The Tesla P90D: 7 Cars It Could Leave in the Dust
Last week, Tesla pulled the wraps off a new model after last-minute event invites were sent out. While immediate reactions thought it would be the production model of the Model X SUV, but it became apparent that it was Model S-related news. Luckily, it didn’t disappoint.
The news focused on a new, 90 kWh battery pack upgrade for the sedan, or five kilowatts above the range-topping 85 kWh model. For a culture that’s so used to automotive stats being spoken in horsepower, that may not sound like a whole lot. But in the Performance P90D trim, the results of that bump are astronomical.
The 90D — that is, dual motor — now brings range to an even 300 miles. In what has been dubbed (appropriately) Ludicrous Mode, the Tesla Model S — a nearly 5,000-pound sedan that can seat seven — will do zero to 60 in 2.8 seconds. Though it’s not going to be the fastest sedan in the world, it’s an immediate contender for the quickest.
To put that kind of power — 762, to be exact (torque figures were withheld, but we’re guessing in the ballpark of 900-1,000 pound-feet based on the Model S’s existing 864) — in perspective, we’ve cobbled together a list of cars to illustrate just how immensely powerful and impressive the P90D really is.
1. Audi RS7
Though it’s not the fastest, the Audi RS7 is probably the closest competitor to the Tesla P85D and P90D that exists. Not only do the cars bear physical similarities — the raked rear window, the shoulder line, and the general profile — but the two are fairly similar in price and stature as well. The Audi produces 560 horsepower (measly in comparison to the P90D’s 762) and can hustle to 60 in 3.7 seconds, making it among the fastest four-door cars on the road — albeit one that’ll get trounced by the latest from Fremont.
2. Nissan GTR Nismo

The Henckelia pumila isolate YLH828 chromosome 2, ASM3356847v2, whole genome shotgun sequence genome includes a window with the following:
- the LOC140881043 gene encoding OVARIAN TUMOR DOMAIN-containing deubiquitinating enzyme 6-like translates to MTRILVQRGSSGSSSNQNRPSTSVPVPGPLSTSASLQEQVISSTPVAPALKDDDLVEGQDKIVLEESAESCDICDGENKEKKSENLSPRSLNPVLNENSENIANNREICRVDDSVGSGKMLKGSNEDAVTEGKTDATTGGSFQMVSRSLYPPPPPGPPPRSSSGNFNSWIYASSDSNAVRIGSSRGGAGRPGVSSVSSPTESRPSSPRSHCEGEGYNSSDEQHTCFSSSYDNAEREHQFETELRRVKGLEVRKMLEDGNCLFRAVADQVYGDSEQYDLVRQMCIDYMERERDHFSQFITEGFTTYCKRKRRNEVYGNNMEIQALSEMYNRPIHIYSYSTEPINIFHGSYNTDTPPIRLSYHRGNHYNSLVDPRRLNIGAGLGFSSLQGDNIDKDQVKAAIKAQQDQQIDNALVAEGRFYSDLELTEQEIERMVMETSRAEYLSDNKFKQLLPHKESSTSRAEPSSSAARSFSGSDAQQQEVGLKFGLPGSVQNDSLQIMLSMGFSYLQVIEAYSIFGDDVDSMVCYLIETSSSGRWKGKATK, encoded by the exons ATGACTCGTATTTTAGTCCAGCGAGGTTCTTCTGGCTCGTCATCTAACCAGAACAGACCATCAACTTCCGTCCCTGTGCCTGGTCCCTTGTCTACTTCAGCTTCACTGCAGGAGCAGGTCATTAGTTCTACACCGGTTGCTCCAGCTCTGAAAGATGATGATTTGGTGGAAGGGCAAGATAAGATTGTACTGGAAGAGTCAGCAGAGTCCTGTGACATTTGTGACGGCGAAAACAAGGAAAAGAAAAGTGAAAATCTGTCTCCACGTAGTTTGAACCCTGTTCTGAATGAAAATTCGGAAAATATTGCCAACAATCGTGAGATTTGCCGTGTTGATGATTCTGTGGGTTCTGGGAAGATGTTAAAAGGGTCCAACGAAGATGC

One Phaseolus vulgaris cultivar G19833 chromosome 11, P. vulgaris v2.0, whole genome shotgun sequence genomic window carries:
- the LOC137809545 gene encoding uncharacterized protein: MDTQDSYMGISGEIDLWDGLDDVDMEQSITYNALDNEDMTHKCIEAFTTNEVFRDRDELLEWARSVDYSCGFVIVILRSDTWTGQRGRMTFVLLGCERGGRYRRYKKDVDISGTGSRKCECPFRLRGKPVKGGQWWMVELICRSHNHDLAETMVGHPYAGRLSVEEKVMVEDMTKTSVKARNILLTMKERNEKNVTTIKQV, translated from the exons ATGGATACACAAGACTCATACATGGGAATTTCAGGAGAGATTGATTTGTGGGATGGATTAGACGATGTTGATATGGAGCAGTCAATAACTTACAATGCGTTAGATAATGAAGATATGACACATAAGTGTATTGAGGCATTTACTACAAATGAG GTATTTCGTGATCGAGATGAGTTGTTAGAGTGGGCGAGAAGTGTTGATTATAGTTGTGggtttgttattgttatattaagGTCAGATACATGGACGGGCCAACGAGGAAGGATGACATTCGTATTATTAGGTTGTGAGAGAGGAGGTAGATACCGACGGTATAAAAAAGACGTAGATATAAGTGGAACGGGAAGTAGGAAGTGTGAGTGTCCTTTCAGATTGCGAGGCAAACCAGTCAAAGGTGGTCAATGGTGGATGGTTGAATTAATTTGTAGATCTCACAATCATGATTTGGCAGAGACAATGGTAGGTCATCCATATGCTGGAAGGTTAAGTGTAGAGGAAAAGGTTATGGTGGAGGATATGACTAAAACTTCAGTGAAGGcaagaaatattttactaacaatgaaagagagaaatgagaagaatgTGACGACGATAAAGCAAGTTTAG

The Nissan GT-R Nismo’s 600 horsepower is an engineering marvel, as it’s sourced from a twin-turbo V6 (a setup that commonly produces about half that). The standard 545 horsepower GT-R can manage 60 miles per hour in 2.9 seconds, which is brought to 2.8 with the Nismo additions. However, given the Tesla’s dual-motor setup and instantaneous torque, we’re betting that the P90D will have the edge if the two are ever paired up (which we’re betting they will be).
3. Ferrari 488 GTB
Ferrari’s 488 GTB is the follow-up to the ever popular 458 Italia. Like the 458, it looks similar — that is, like a Ferrari should. Unlike the 458, it’s turbocharged. That extra forced induction — something Ferrari has been wary of implementing — won’t help it against the P90D, though, which will best the 488 by about two-tenths of a second to 60, and possibly beyond.
4. Lamborghini Aventador
It’ll do zero to 62 in 2.9 seconds, and it costs the better part of $400,000. It’s hands-down on of the most impressive cars on the road, but on the drag strip, there’s a certain electric family sedan that can show it up for about a quarter of the cost. The race was absurdly close when the Aventador took on the P85D, so we imagine it’ll be even tighter with those five extra kilowatts.
5. Audi R8 V10
Fresh for 2016, the Audi R8 V10 brings a new angular and a 610 horsepower beating heart. Equipped with Audi’s legendary Quattro all-wheel drive, it has the ingredients to become one of the finest drivers’ cars out there. But given a choice between an R8 and a P90D in a drag race, you’ll want to be in the Tesla; even in Plus trim, the R8 takes 3.2 seconds to reach 60. There is no substitute for that V10 howl, though.
6. Dodge Hellcat
On a horse-for-horse basis, the Dodge Charger Hellcat is probably the closest competition that the P85D faces. Big to-dos were made of the drag race between the 5,000 pound luxury sedan and the Challenger Hellcat (which sports the same 707 horsepower engine), and the inevitable rematch is going to be a spectacle that we can’t wait for.
7. McLaren F1
The McLaren F1 is a rather symbolic car on this list. This is partially because it’s been the gold standard of high performance automotive engineering since its debut, but also because Elon Musk actually owned one. The fact that his electric super sedan beats the F1 — the Tesla’s 2.8 to the McLaren’s 3.2 — is nothing short of amazing. The McLaren will still have the trophy by top speed, but that doesn’t make Tesla’s feat any less impressive.
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